Musical Stage Company’s ‘UnCovered: Notes from the Heart’ premiered last week and critics and audiences have been raving about the annual event’s creative pivot to a virtual show.

It’s a near-impossible feat to take the energy of a performance hall and try to recreate it for an at-home experience, but UnCovered: Notes from the Heart gives Canadians something deeply moving and memorable.

Over the past week, we’ve been featuring some of the big names behind this year’s show. In the interview below, phenomenal vocalist Hailey Gillis, shares her excitement for UnCovered, and also opens up about how music has been helping her through COVID, and what it has been like to connect with audiences online. 

‘Uncovered: Notes from the Heart’ – when you hear that title, what does it mean to you? What first comes to mind?

Something private, and true, and wondrous and unique. Having done these concerts live before, what strikes me most about the form is the creative team’s openness to the artist interpreting the song, interpreting another artist’s words and melody. Reza [Jacobs, Musical Director] often leads with “what are you hearing? Or feeling?”. He always has a vision, and within that vision is room for other visions. That just blew me away the first time I was working on this concert.  

Now, in this incarnation, we started imagining together but from a more isolated position and that’s where the privacy comes from I think. A ‘note’ from my heart to yours, giving my quiet thoughts and musings flight so that they can meet yours, the audience. Also, song writing, in my experience, is a very personal endeavour and these incredible song writers that we as a team are able to give voice to were exploring the truth when they were writing. In my mind music/melody has a sort of magic quality, there are technical aspects yes, but when one can move past the math and allow the melody to carry the words, that combo to me is what strikes me with true childlike awe and wonder. Like, what is this magic?!? 

This is the first year in our lifetimes where singing has been a forbidden act at school (due to COVID), how does that make you feel?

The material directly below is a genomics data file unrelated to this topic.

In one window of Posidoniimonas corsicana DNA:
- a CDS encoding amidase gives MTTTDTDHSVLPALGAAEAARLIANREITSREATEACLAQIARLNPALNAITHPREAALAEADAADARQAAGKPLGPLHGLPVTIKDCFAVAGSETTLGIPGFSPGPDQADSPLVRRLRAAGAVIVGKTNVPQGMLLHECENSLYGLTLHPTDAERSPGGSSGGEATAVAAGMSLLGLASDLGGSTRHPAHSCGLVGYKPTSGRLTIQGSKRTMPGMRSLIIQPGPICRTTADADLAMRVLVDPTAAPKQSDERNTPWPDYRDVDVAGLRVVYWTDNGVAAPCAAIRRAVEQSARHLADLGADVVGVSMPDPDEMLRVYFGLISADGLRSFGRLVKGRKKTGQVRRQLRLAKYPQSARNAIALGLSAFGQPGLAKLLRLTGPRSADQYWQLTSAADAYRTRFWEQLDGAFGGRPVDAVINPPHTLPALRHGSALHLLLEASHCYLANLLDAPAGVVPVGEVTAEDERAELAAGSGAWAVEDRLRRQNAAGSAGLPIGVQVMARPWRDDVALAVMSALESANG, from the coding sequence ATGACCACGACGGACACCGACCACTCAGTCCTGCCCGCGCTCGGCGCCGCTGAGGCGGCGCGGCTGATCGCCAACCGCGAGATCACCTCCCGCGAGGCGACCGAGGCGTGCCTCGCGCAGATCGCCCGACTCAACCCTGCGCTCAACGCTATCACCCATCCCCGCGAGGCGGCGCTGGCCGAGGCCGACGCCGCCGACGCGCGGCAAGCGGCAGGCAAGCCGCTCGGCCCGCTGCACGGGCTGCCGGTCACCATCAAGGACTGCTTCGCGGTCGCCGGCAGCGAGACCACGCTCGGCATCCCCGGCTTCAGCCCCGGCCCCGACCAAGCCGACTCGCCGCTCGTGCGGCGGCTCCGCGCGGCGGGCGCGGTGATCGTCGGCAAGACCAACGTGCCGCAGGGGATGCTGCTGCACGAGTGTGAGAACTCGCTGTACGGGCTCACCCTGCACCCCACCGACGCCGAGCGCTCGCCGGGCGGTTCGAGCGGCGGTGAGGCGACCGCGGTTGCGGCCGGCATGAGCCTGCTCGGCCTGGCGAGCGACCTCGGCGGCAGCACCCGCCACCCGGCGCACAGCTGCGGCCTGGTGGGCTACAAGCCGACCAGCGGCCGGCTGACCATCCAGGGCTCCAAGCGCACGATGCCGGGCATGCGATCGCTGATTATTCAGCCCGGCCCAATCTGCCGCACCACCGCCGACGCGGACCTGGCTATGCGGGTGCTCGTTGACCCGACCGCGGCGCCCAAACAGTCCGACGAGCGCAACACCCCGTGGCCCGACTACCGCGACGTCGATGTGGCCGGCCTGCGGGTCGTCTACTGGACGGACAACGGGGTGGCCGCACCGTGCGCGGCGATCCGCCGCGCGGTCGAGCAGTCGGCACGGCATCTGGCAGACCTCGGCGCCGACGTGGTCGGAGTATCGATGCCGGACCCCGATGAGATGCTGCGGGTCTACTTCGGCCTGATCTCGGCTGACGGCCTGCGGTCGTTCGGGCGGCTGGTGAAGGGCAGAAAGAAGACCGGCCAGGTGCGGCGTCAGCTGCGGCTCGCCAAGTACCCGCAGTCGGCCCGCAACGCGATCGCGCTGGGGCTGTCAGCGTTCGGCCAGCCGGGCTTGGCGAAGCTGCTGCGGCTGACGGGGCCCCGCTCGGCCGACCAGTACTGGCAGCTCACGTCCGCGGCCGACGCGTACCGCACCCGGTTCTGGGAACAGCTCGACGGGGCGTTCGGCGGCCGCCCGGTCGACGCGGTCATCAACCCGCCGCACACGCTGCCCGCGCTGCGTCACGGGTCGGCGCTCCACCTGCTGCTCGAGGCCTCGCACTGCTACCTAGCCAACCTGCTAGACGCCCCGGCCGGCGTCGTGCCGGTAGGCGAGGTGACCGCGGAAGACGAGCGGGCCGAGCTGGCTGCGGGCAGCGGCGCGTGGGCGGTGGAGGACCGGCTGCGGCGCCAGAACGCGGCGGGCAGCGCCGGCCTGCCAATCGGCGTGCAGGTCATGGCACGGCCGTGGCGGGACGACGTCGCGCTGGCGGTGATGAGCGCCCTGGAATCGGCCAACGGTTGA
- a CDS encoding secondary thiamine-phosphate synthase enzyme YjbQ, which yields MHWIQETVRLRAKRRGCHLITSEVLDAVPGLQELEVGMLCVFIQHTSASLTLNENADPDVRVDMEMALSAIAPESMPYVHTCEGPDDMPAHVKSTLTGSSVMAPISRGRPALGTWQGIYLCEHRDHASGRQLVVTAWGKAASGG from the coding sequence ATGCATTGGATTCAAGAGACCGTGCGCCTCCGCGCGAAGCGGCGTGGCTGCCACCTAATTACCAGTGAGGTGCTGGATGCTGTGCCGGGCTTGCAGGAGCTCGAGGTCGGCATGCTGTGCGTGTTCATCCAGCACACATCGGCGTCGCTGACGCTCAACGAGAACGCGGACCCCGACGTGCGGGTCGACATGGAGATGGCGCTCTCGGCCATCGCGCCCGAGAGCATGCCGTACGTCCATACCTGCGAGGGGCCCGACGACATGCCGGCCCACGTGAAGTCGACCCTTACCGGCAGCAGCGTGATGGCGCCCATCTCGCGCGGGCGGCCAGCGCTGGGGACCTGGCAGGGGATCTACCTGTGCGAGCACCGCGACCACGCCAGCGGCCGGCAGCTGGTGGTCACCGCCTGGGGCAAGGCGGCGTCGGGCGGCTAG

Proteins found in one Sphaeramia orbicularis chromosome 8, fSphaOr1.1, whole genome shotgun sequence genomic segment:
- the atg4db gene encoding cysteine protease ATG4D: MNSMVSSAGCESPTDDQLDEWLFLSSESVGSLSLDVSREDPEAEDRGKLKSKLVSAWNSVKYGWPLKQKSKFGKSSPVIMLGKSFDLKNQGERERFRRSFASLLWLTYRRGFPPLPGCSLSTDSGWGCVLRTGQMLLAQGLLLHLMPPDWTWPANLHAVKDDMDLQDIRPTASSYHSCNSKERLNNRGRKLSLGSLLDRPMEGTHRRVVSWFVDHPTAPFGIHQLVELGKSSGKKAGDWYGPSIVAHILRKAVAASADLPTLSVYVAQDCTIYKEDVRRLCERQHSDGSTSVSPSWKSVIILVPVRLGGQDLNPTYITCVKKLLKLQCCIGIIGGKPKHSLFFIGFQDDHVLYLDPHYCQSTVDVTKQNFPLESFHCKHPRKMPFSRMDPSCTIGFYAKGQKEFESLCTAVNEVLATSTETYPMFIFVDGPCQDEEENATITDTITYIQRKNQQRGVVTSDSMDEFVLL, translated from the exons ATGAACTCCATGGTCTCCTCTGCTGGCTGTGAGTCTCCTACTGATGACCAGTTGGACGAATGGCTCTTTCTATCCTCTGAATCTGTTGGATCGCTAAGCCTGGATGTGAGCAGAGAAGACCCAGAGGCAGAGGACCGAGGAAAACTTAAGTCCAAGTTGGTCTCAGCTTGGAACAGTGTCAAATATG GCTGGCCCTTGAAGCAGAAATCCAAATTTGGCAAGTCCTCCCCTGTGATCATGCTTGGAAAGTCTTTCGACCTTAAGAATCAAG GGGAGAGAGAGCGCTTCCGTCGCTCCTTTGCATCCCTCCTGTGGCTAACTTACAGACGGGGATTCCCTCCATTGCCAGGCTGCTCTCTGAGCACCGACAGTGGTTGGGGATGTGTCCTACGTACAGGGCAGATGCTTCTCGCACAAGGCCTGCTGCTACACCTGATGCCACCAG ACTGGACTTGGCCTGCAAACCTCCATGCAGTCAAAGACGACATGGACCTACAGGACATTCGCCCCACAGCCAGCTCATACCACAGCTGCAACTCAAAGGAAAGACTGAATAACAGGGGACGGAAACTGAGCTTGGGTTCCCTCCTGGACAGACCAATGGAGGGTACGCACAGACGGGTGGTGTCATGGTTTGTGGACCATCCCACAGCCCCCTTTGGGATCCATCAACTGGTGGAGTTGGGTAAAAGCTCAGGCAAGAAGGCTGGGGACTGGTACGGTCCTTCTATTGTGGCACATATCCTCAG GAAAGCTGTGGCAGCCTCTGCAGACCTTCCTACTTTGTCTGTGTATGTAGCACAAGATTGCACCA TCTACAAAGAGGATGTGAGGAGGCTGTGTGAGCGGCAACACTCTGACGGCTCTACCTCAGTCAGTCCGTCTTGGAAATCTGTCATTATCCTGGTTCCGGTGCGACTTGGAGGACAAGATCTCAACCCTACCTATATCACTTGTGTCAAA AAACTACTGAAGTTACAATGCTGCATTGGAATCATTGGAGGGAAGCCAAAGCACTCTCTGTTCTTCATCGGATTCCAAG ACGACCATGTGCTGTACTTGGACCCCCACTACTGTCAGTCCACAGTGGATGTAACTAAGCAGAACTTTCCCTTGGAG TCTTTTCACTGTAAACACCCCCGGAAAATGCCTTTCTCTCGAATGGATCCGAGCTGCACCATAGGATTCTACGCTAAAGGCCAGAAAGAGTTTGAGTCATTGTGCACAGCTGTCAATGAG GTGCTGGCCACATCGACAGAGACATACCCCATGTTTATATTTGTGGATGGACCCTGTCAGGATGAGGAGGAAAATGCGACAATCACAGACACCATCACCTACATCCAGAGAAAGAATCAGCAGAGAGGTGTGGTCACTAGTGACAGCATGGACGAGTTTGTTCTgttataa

Oh wow, that’s hard to stomach, but I totally understand the logic behind the rule.

I’ve done a lot of reading about times in history, and places in our world right now where music is outlawed, where dance is illegal, where self expression, where art, where culture is deliberately stifled. Because art is POWERFUL and the human voice is all at once so intimate and yet so revealing. This is a very hard, strange time, yes, but we still have music, we still have avenues to explore music and express ourselves.

I hope kids right now are listening voraciously to music, I hope when the masks and precautions become stressful they can put their earbuds in and listen to something that calms them, and excites them. I hope teachers are still using music as a tool in this way as well, and for themselves and their own hearts and minds. And then I really hope that when everyone gets home they open the door, or close their own and BELT OUT a tune. In my perfect world I’m imaging the whole city filled with singing at around 6pm, singing and dancing, and expelling, and expressing. 

How has music helped you during the pandemic? How does it play a role in your home? (Are you always singing, do you listen to music, do. do you have any particular rituals?) 

I find that music can immediately change my mental state. Even if it’s not always to my taste (as are some radio hits right now – not to sound like a grump). Mostly, it aligns and inspires me, helps me breathe, helps me think. I find in this pandemic I have become much more exploratory in my listening. Rather than always going back to the old faithfuls, which I do often, I have been searching and opening myself up to as many new artists, new tracks, and new suggestions as I can. It’s very inspiring to hear an artist trying something new, investing in their own unique style, or paying homage to artists’ past. And so I have been ravenous for other’s music, which has allowed me to invest in my own writing.

Contrary to what I’ve been exploring above, my writing ritual has been waking up to a morning of silence. No music, no news, no social media, just a nice cup of coffee, and some breakfast, and my home, and then I sit down to some dedicated writing/composing time. Just a side note to say I KNOW this silence is a luxury, my partner and I are expecting a baby in mid-December, and I know that that morning ‘silence’ time will mean something totally different. I’m preparing for that, and am OK with that, and I know it will be a beautiful, and hard, and worthy, big adjustment. Rituals change, rituals morph, personal rituals should ground and guide you and so the new rituals will reveal themselves I’m sure.